The Syrian revolt has been the most violent, with estimates that over 70,000 people have been killed in the fighting—with the number increasing daily. As recently as May 3 it was alleged by the government’s opposition that more than 40 people had been executed in al-Bayda, a village near the port of Baniyas in northwestern Syria, by forces loyal to the Assad regime. The government says the incident was caused by what it labels “terrorists” in the village.

Where Ideas About God Come In
The religious “angle” is not insignificant in all this. Members of the Alawite sect were long persecuted for their beliefs by the various rulers of Syria, until Hafez al-Assad took power there in 1970, a Wikipedia article asserts. When Hafez al-Assad died in 2000, his son Bashad al-Assad assumed the presidency much as a king’s son would assume the throne in a typical monarchy. Any opposition to this maneuver was systematically squelched. And so, for the past 50 years the political system has been dominated by an elite led by the Alawite Assad family.

Now the Free Syrian Army says al-Assad must go. It wants democratic free elections. But now, into the country are coming radical Islamic jihadists. They are flooding the towns and villages, entering by the thousands from elsewhere in the region, well financed by the broader Islamic jihadist movement.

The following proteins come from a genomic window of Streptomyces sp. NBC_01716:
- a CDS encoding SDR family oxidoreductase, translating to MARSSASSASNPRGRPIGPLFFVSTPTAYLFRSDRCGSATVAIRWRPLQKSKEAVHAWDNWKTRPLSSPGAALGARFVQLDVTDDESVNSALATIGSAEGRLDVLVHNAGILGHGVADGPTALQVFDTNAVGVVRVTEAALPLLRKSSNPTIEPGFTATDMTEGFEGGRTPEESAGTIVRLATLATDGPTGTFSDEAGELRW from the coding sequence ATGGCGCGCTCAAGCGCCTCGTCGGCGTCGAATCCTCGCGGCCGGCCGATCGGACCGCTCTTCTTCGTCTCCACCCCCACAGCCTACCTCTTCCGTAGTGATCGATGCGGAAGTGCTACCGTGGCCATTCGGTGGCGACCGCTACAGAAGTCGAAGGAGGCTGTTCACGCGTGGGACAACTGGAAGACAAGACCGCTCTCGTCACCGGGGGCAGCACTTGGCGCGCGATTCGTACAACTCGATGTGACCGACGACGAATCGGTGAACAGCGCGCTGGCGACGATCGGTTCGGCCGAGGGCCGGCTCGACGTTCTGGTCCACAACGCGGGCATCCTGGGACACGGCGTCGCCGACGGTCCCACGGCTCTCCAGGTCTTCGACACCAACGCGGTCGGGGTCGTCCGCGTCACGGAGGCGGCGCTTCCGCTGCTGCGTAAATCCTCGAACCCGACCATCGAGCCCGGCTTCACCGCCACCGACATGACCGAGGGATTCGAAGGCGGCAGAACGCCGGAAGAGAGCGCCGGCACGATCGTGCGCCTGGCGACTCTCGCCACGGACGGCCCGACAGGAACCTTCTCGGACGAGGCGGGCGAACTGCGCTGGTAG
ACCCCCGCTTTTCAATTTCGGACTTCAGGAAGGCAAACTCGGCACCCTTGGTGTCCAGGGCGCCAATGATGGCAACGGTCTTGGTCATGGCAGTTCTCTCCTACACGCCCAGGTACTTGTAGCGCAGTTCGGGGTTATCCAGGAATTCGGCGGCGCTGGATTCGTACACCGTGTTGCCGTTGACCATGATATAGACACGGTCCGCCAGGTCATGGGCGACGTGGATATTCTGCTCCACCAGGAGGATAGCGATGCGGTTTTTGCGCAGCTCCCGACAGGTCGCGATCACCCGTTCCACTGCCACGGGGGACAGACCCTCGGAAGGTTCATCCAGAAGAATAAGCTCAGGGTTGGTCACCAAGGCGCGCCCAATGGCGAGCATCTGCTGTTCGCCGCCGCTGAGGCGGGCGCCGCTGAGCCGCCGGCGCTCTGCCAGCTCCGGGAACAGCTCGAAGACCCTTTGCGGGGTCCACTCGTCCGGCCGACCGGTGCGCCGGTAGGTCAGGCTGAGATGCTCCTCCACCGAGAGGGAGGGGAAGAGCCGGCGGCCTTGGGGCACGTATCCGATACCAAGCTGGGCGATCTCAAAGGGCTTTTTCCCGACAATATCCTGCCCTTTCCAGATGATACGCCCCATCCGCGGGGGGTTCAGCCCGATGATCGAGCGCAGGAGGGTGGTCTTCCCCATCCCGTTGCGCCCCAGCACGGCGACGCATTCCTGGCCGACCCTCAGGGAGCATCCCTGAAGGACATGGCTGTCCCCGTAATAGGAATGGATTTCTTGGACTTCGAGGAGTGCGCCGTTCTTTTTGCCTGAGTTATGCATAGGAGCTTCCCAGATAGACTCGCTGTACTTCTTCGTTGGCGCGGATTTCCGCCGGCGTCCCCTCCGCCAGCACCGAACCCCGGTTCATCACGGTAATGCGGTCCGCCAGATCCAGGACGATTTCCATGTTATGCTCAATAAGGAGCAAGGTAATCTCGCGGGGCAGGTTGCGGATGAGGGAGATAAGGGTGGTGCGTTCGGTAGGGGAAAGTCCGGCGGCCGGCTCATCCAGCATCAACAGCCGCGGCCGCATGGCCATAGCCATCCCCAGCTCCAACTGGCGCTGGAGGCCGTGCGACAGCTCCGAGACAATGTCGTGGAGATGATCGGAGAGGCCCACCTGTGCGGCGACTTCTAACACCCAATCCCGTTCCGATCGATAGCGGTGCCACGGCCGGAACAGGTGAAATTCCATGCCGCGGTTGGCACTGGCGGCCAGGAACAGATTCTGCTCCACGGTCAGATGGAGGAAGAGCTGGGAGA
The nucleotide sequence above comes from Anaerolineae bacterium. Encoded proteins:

These incoming revolutionaries are not nearly as concerned with the economic, social, and political issues in Syria as they are with the religious aspect of daily life there.  They see the Syrian conflict as a battle for the survival of traditional, conservative Islam. Because bitterness has long simmered between Sunnis and Alawites, it is not difficult to find on-the-ground support in the poorer villages and towns of Syria as radical Islamists from other countries seek to turn the civil war in that nation into a religious jihad.